Medieval history enthusiasts will surely know about the spaulder – an effective (and advanced for that time) piece of metallic armor that protected the soldier’s shoulders. However, newer eras bring new kind of enemies, some who could be seen and some who are relatively inconspicuous. Well, London-based artist James Bridle has crafted an ‘armor’ to protect us from the second, more-sneaky category. He has ingeniously devised what can be termed as a wearable ‘advanced spaulder’ that detects the remote monitoring scheme of surveillance cameras. In simpler terms, the contraption warns you if you are the subject of a hidden security camera.
The working scope of this surveillance spaulder entails the incorporation of a special CCTV detector. It filters the collective light spectrum to isolate the infrared lighting emanating from security cameras. On receiving the signal of this isolation process, the device sends electric pulses (via a ’pair of transcutaneous electrical nerve stimulation pads’) to the shoulders. This in turn causes the shoulders to twitch, when the surveillance camera is eyeing you.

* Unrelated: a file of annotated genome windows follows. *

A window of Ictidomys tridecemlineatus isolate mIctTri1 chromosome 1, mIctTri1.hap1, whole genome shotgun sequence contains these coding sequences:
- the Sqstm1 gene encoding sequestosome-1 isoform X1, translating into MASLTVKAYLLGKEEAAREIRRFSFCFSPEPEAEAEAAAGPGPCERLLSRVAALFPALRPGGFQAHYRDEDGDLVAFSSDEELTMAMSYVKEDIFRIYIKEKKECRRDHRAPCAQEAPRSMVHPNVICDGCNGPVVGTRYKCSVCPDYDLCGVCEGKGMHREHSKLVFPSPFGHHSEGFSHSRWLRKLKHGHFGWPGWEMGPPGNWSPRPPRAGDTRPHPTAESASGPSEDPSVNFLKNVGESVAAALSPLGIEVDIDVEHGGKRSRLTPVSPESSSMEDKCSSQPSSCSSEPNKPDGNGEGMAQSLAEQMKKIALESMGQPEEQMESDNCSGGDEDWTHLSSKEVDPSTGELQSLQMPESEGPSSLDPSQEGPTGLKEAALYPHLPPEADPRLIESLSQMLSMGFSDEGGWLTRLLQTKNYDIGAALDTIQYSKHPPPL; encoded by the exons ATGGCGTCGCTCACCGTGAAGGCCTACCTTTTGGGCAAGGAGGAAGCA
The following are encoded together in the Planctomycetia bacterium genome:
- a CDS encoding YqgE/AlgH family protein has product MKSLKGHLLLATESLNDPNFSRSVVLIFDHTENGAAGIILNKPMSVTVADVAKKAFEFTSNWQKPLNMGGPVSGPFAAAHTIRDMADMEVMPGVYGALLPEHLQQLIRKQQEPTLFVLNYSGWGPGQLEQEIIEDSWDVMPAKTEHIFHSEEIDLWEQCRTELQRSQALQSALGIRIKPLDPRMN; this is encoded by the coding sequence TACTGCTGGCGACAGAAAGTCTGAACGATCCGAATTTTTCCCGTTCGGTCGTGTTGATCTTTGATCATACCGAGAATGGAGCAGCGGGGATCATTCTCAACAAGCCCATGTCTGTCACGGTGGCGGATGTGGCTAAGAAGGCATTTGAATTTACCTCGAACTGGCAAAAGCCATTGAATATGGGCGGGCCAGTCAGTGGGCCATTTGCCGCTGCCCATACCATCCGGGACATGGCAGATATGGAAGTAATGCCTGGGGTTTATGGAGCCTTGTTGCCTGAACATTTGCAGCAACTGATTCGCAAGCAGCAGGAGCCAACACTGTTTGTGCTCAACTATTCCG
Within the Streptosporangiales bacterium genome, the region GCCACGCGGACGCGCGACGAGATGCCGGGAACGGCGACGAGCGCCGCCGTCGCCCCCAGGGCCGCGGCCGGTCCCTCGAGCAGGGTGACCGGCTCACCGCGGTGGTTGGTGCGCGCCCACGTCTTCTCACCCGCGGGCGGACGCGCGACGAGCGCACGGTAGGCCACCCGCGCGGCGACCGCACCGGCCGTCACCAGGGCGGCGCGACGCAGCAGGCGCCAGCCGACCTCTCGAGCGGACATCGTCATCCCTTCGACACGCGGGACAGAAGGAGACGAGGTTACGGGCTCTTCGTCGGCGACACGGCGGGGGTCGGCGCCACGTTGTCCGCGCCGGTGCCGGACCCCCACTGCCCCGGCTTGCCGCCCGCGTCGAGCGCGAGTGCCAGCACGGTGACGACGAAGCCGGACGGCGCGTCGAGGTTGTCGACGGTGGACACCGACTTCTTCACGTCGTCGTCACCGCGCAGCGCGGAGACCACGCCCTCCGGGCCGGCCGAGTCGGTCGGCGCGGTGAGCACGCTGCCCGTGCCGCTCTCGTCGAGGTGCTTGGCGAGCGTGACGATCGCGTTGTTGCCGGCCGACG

In many ways, the innovative scope serves as an antithesis to conventional wearable technology. In a normal ambit, the individual is connected to the cloud through various networking systems, thus alluding to conformation and societal links. However, the surveillance spaulder hints at the much needed privacy on a personal level, by utilizing our intrinsic body mechanisms. Of course, the shielding of privacy is not achieved by directly affecting the security systems, but rather initiated by alerting us on a ’personalized’ level.
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